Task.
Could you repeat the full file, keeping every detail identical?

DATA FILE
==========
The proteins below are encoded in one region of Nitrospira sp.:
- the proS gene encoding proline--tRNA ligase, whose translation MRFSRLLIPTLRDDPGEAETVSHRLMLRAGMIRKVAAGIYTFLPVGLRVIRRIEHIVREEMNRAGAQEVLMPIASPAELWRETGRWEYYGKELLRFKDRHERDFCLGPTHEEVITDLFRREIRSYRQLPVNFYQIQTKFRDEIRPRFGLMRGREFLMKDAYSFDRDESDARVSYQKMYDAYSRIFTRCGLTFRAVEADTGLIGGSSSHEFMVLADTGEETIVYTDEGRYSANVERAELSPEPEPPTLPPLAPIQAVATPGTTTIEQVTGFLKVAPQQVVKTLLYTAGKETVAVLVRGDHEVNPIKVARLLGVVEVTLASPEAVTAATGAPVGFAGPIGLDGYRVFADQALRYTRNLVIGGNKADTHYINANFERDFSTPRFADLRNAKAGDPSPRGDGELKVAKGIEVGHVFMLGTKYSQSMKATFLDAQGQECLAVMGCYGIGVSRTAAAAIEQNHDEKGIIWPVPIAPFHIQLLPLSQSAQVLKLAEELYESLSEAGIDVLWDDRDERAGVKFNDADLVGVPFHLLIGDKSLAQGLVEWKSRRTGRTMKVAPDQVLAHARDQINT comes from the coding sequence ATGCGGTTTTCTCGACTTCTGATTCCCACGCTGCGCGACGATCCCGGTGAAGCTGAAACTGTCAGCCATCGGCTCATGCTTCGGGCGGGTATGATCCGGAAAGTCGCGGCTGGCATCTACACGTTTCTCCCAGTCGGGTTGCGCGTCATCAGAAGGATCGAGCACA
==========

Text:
The proteins below are encoded in one region of Nitrospira sp.:
- the proS gene encoding proline--tRNA ligase, whose translation MRFSRLLIPTLRDDPGEAETVSHRLMLRAGMIRKVAAGIYTFLPVGLRVIRRIEHIVREEMNRAGAQEVLMPIASPAELWRETGRWEYYGKELLRFKDRHERDFCLGPTHEEVITDLFRREIRSYRQLPVNFYQIQTKFRDEIRPRFGLMRGREFLMKDAYSFDRDESDARVSYQKMYDAYSRIFTRCGLTFRAVEADTGLIGGSSSHEFMVLADTGEETIVYTDEGRYSANVERAELSPEPEPPTLPPLAPIQAVATPGTTTIEQVTGFLKVAPQQVVKTLLYTAGKETVAVLVRGDHEVNPIKVARLLGVVEVTLASPEAVTAATGAPVGFAGPIGLDGYRVFADQALRYTRNLVIGGNKADTHYINANFERDFSTPRFADLRNAKAGDPSPRGDGELKVAKGIEVGHVFMLGTKYSQSMKATFLDAQGQECLAVMGCYGIGVSRTAAAAIEQNHDEKGIIWPVPIAPFHIQLLPLSQSAQVLKLAEELYESLSEAGIDVLWDDRDERAGVKFNDADLVGVPFHLLIGDKSLAQGLVEWKSRRTGRTMKVAPDQVLAHARDQINT comes from the coding sequence ATGCGGTTTTCTCGACTTCTGATTCCCACGCTGCGCGACGATCCCGGTGAAGCTGAAACTGTCAGCCATCGGCTCATGCTTCGGGCGGGTATGATCCGGAAAGTCGCGGCTGGCATCTACACGTTTCTCCCAGTCGGGTTGCGCGTCATCAGAAGGATCGAGCACA